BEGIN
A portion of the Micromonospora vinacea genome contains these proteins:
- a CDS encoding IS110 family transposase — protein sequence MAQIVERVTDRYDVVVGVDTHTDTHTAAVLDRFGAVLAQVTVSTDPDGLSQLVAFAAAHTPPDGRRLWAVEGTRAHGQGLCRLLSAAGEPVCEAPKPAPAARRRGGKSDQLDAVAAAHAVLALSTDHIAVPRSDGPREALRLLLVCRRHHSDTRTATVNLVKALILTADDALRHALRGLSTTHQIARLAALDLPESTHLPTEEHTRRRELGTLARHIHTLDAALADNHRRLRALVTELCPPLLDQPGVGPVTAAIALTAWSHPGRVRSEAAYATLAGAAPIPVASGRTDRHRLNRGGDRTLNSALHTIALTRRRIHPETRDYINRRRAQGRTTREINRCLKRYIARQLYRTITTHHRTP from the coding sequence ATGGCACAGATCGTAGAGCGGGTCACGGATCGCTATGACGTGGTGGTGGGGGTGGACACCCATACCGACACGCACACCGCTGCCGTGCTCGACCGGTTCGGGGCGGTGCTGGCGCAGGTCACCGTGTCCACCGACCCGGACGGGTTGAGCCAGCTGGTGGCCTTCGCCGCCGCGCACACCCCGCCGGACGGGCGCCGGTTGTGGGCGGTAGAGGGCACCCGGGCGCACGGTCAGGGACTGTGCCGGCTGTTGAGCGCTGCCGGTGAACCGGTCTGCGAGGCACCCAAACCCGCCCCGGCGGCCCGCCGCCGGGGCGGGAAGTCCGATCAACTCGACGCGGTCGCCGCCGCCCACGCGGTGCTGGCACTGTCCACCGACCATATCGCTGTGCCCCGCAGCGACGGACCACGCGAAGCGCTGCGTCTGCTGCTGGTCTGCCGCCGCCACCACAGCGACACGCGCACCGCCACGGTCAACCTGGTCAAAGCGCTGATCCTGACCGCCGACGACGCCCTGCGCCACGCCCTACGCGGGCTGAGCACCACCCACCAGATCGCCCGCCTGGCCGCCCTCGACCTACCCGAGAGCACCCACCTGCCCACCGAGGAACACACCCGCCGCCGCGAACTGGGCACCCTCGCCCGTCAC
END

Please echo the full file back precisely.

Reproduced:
A portion of the Micromonospora vinacea genome contains these proteins:
- a CDS encoding IS110 family transposase — protein sequence MAQIVERVTDRYDVVVGVDTHTDTHTAAVLDRFGAVLAQVTVSTDPDGLSQLVAFAAAHTPPDGRRLWAVEGTRAHGQGLCRLLSAAGEPVCEAPKPAPAARRRGGKSDQLDAVAAAHAVLALSTDHIAVPRSDGPREALRLLLVCRRHHSDTRTATVNLVKALILTADDALRHALRGLSTTHQIARLAALDLPESTHLPTEEHTRRRELGTLARHIHTLDAALADNHRRLRALVTELCPPLLDQPGVGPVTAAIALTAWSHPGRVRSEAAYATLAGAAPIPVASGRTDRHRLNRGGDRTLNSALHTIALTRRRIHPETRDYINRRRAQGRTTREINRCLKRYIARQLYRTITTHHRTP from the coding sequence ATGGCACAGATCGTAGAGCGGGTCACGGATCGCTATGACGTGGTGGTGGGGGTGGACACCCATACCGACACGCACACCGCTGCCGTGCTCGACCGGTTCGGGGCGGTGCTGGCGCAGGTCACCGTGTCCACCGACCCGGACGGGTTGAGCCAGCTGGTGGCCTTCGCCGCCGCGCACACCCCGCCGGACGGGCGCCGGTTGTGGGCGGTAGAGGGCACCCGGGCGCACGGTCAGGGACTGTGCCGGCTGTTGAGCGCTGCCGGTGAACCGGTCTGCGAGGCACCCAAACCCGCCCCGGCGGCCCGCCGCCGGGGCGGGAAGTCCGATCAACTCGACGCGGTCGCCGCCGCCCACGCGGTGCTGGCACTGTCCACCGACCATATCGCTGTGCCCCGCAGCGACGGACCACGCGAAGCGCTGCGTCTGCTGCTGGTCTGCCGCCGCCACCACAGCGACACGCGCACCGCCACGGTCAACCTGGTCAAAGCGCTGATCCTGACCGCCGACGACGCCCTGCGCCACGCCCTACGCGGGCTGAGCACCACCCACCAGATCGCCCGCCTGGCCGCCCTCGACCTACCCGAGAGCACCCACCTGCCCACCGAGGAACACACCCGCCGCCGCGAACTGGGCACCCTCGCCCGTCAC